Nemanja’s Blog

Green Activism
December 24, 2021
January 22, 2022

It took me some time to start this article since a lot of things are going on at the moment: work, social activities, deadlines, recharging myself and alone time, just to name a few. However, I think it’s never too late (Deadlines beg to differ).  

This is my last week of my program in Bitola and I think it’s time to express myself and share wholesome experience that I’ve spent in North Macedonia.

My name is Nemanja, raised and coming from Belgrade, Serbia to experience and know more about other cultures and nation. I feel like this is also not important, because it can create both positive and negative stereotypes and prejudices, majority of them usually have nothing to do with me. Now I know that Serbia and North Macedonia are not that different, based on that we know and what media is serving us, but trust me, they are. Stepping out of your comfort zone means to really step it up. Well, I didn’t feel like that super-deep this time. I mean, going away for 2 months leaving your family, friends and city is a big step, however the cold-streets of Bitola with warm-hearted people is additional delicious spread throughout this journey. Friends that I already made couple of times before my program, made this activity way easier. Us coming from North, famous for being introverts, cold and not so social coming to over-the-top hospitable and helpful people from Macedonia is a perfect merge that you can experience as a young person abroad.

The curious paradox is that when I accept myself just as I am, then I will be able to change

Carl Rogers, American psychiatrist

Professor by my degree locally, Youth-worker internationally and regionally, did my masters abroad. Why is this important for me? It means I travel most of the time and the whole world has been so far my home address. This is a huge deal for me, since this was the way for me to develop my skills and competences as well helping tool to find my identity and who am I as world guy. With all of this unusual and not so common experience and job, it has been both a blessing and a curse. Blessing because not a lot of people are able and fortunate to do youth work, a curse because it can get lonely sometimes. But you learn overtime to be alone, but not lonely, because it seems that this is my call.

My alone feels so good, I’ll only have you if you’re sweeter than solitude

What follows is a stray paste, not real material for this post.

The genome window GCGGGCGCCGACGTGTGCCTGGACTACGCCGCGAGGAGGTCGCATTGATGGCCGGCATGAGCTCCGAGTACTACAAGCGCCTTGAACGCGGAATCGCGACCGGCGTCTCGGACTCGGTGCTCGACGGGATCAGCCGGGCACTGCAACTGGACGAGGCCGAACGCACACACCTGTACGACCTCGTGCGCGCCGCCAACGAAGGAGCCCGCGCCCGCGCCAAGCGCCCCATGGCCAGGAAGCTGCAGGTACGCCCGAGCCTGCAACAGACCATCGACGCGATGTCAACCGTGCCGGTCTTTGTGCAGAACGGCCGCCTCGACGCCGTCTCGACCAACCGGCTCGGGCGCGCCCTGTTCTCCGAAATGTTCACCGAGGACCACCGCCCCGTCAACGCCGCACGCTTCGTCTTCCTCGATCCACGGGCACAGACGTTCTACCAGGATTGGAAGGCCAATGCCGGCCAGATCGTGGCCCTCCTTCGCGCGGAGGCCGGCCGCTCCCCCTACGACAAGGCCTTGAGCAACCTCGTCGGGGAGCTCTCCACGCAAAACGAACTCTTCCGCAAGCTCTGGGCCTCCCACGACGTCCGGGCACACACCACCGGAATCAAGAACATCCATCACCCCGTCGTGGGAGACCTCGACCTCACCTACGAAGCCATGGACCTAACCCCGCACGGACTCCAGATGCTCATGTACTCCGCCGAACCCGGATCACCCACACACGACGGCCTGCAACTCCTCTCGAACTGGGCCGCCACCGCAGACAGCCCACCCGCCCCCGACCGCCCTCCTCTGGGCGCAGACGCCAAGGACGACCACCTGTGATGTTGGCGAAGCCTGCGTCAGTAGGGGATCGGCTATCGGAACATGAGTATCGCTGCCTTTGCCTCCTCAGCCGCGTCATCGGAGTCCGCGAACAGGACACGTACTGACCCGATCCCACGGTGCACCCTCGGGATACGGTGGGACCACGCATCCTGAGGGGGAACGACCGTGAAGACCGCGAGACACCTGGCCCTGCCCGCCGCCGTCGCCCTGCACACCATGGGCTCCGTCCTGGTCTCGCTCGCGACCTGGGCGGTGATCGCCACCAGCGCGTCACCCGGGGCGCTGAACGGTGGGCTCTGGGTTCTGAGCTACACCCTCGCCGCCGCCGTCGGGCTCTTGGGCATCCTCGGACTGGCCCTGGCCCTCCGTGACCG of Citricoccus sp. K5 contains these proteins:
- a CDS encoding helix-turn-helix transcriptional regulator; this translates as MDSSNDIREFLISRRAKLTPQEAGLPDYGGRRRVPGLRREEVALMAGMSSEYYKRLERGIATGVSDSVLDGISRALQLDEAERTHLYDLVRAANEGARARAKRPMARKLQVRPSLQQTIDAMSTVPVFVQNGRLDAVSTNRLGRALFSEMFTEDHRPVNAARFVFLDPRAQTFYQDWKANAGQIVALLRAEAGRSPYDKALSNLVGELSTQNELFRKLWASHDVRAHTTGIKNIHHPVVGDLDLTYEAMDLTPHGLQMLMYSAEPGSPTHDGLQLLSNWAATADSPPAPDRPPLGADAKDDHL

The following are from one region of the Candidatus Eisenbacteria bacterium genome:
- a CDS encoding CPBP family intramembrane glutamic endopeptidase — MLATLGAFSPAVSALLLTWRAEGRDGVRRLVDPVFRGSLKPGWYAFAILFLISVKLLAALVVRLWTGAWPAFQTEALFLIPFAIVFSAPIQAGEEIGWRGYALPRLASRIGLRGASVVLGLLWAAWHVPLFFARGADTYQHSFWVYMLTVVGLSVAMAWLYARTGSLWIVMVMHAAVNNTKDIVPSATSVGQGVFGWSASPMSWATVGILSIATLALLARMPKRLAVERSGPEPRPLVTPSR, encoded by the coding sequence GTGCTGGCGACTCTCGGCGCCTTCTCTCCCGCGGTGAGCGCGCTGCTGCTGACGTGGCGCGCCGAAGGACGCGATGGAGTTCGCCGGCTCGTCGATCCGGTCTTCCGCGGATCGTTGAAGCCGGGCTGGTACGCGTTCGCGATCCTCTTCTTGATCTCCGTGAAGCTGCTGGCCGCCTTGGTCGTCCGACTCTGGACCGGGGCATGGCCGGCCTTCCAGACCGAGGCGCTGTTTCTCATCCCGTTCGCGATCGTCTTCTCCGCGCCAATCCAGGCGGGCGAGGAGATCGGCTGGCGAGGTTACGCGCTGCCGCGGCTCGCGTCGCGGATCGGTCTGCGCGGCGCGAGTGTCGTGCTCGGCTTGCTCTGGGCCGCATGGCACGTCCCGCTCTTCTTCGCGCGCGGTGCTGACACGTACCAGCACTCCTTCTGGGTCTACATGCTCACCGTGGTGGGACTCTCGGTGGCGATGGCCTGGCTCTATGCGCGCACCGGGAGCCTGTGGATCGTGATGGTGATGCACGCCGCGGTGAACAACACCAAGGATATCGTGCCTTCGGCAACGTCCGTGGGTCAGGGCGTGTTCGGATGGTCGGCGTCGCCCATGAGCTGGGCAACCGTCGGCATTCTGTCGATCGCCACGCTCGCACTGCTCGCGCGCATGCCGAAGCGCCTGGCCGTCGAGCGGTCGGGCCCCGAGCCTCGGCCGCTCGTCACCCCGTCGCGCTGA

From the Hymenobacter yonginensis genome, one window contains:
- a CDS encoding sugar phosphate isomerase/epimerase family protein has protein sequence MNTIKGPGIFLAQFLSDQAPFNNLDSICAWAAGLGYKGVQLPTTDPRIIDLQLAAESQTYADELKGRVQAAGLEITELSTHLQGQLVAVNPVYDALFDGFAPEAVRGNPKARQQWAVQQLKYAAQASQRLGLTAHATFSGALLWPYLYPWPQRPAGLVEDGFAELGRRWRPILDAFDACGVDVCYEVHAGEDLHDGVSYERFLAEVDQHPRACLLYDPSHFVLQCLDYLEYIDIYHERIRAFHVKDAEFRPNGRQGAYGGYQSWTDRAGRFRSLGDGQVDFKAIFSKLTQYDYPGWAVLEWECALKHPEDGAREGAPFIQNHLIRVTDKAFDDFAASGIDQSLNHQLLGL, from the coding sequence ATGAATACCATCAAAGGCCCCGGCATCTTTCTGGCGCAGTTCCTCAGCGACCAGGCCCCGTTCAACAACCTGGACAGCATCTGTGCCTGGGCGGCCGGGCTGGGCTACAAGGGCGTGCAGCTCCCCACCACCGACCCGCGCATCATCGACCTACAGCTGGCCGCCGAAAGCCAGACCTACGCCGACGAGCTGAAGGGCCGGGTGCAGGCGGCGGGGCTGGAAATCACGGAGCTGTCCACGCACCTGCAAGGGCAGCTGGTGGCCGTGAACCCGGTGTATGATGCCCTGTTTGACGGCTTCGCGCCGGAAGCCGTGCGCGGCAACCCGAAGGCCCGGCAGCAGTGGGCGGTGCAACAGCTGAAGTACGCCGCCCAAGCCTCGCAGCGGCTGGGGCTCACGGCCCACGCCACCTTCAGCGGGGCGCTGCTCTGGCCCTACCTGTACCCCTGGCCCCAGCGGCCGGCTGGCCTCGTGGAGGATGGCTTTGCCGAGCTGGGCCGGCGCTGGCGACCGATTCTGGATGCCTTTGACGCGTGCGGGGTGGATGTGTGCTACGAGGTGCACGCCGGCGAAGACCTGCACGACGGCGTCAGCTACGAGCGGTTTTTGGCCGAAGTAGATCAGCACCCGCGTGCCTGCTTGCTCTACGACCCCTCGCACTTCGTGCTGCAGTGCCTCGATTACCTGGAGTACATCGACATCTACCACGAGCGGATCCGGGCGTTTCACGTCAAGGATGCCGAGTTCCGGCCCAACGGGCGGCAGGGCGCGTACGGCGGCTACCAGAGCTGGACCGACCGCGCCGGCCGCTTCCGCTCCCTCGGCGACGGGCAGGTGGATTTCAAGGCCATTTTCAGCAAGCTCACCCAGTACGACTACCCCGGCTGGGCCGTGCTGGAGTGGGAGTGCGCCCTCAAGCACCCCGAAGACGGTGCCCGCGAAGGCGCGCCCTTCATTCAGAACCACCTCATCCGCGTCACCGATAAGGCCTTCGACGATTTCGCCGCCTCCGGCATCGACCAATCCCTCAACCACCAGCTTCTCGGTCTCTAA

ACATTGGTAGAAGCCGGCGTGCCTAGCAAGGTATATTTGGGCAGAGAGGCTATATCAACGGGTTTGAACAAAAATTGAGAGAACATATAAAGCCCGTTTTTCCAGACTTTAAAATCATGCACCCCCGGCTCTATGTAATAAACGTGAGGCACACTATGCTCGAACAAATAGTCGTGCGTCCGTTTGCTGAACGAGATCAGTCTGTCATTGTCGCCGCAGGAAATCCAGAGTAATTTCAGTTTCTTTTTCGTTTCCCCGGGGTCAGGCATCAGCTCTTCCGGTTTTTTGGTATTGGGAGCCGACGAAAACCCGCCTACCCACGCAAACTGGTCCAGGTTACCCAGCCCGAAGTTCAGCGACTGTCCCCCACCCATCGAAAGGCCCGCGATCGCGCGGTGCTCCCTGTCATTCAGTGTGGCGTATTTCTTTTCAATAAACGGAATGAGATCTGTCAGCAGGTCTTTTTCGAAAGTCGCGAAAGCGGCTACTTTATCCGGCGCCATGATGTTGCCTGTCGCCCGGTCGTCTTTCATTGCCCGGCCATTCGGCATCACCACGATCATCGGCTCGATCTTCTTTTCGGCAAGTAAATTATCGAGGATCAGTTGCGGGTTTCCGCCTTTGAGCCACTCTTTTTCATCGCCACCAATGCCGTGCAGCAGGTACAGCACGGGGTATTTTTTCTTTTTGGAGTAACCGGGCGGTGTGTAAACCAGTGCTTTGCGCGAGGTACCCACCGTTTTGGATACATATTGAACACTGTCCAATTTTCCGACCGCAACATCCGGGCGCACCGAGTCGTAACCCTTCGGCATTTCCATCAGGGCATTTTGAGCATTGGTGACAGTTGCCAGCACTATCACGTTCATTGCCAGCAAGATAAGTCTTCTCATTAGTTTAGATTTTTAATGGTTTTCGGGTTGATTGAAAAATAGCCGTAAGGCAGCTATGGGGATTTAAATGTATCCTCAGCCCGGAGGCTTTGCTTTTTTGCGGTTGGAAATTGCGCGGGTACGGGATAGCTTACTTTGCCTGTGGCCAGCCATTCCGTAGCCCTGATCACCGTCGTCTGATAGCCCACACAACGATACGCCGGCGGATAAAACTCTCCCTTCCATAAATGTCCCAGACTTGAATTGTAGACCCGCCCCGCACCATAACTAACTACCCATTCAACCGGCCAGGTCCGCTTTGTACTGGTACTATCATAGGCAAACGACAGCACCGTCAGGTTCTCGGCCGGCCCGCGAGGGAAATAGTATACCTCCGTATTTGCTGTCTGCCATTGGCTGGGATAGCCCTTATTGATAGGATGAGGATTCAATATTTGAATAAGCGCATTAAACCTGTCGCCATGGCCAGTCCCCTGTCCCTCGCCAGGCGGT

– Warsan Shire – British/ Somali poet

I remember that one of the reasons that I had applied for RouteWB6 program was different topic. I have been really being comfortable, familiar and knowledgeable to the topic that is closest to my heart – social inclusion meaning tolerance, discrimination and generally involvement of disadvantage youth, which all of us had that certain unpleasant feeling throughout our life journey. This time I decided to go for the Environmental Issues.  What I learning here about it, which is now my ever-lasting opinion is that I have been selfish thinking at one point in my life that this is not that important as our personal issues and social anxiety we are experiencing time to time. I was somehow right, it’s not a personal issue it’s everyone’s issue.

There was never a night or a problem that could defeat sunrise or hope.

Bernard Williams, British Philosopher

I did have a chance to do ‘my own thing’’, as an open space method for one of the activities.  However, the atmosphere was different and newer running ‘’Green Activism’’ workshop with the youngsters. The participants shared how they actually already did green activism on their own in school, on the streets and in their own community, which was awesome hearing about it, even spectacular seeing young souls fighting for earth.

In the long run, we should advice one another to seize the opportunities, days and years meaning already being fortunate to enroll and be engaged in this kind of programs that the world is offering to us. We need to accept it. But really accept it as our own thing – the road, the journey the change. 

Did it take you long to find me? You’re here now, welcome home.”

– Warsan Shire – British/ Somali poet

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